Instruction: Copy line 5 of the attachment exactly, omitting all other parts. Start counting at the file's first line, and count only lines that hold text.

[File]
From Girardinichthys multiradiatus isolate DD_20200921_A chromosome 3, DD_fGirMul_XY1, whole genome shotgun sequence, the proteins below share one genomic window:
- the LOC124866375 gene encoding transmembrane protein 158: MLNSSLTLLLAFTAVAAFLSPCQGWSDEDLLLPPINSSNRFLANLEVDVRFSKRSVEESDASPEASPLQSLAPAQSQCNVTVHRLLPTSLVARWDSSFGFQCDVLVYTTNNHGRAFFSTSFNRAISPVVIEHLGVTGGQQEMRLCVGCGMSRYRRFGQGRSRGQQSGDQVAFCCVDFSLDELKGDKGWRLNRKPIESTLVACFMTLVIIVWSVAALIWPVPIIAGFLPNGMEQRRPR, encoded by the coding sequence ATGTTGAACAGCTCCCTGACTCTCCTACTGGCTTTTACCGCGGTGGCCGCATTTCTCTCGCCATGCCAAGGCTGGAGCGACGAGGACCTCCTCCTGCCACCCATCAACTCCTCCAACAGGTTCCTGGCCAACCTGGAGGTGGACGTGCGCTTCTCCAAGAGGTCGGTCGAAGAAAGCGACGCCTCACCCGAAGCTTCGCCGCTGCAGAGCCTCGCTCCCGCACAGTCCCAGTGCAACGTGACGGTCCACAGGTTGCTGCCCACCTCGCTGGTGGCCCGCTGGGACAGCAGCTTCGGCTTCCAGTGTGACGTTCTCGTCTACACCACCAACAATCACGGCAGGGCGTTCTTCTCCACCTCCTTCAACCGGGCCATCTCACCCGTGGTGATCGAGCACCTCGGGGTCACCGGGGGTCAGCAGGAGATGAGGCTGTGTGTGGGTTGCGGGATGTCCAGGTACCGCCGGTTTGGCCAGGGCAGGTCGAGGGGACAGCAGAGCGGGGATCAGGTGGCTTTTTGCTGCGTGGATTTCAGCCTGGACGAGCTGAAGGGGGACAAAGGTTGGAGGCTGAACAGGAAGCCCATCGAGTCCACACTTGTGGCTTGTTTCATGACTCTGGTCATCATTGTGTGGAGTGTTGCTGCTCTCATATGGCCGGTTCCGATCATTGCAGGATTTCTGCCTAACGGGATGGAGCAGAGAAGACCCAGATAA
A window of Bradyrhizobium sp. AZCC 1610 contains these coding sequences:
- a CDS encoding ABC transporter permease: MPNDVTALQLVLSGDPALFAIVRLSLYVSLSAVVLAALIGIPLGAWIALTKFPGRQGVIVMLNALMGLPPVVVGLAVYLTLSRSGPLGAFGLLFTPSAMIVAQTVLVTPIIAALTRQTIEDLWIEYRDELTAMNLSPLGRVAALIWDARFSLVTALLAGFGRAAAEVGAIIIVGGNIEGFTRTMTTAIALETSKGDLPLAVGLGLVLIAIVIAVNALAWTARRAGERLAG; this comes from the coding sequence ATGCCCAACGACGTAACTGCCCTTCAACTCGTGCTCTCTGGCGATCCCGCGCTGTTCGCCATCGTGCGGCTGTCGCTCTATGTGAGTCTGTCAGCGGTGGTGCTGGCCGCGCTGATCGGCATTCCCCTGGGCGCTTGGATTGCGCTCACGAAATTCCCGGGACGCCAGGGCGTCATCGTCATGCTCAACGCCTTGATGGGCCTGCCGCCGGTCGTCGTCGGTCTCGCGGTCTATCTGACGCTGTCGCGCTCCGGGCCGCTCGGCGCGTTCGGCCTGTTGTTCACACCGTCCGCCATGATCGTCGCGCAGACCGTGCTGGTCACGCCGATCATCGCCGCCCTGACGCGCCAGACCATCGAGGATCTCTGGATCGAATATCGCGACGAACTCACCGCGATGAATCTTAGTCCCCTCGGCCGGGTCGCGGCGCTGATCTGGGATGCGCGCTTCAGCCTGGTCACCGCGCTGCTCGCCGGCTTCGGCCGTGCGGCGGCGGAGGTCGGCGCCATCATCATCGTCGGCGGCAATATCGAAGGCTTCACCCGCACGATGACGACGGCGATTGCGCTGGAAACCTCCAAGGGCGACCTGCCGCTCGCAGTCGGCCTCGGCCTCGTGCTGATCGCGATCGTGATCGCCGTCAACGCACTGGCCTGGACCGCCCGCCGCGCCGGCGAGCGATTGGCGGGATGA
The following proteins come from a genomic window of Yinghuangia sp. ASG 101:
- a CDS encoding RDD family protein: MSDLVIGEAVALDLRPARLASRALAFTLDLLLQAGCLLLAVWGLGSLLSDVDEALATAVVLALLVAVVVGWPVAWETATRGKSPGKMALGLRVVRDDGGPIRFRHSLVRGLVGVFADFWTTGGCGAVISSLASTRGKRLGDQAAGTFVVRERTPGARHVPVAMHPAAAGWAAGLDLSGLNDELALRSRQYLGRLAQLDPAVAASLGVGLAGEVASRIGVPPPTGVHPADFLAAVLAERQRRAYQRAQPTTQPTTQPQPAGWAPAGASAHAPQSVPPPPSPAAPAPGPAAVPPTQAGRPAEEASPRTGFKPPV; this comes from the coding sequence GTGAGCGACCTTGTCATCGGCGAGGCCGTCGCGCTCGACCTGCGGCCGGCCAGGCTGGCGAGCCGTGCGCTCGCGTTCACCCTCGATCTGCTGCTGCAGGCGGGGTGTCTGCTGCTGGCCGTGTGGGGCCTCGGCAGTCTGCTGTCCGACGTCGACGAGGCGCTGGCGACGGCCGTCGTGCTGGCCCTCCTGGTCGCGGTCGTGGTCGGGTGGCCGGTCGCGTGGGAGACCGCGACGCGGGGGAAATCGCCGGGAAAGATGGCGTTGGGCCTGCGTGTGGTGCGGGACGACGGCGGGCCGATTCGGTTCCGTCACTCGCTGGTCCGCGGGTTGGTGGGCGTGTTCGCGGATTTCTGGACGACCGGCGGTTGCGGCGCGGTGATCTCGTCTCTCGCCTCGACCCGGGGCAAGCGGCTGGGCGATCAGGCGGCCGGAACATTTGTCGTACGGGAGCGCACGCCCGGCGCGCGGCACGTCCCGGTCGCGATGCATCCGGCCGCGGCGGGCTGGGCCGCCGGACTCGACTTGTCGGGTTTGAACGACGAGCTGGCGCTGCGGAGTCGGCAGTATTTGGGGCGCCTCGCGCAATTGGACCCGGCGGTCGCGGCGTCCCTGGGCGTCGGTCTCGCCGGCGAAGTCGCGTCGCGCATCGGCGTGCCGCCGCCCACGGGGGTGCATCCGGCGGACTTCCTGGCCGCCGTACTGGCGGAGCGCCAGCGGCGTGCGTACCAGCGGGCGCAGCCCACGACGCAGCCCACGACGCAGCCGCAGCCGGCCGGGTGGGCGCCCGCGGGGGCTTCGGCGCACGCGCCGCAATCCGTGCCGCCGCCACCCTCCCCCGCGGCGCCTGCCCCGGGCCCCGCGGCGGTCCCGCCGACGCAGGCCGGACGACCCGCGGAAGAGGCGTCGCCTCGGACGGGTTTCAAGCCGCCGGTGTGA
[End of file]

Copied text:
The following proteins come from a genomic window of Yinghuangia sp. ASG 101: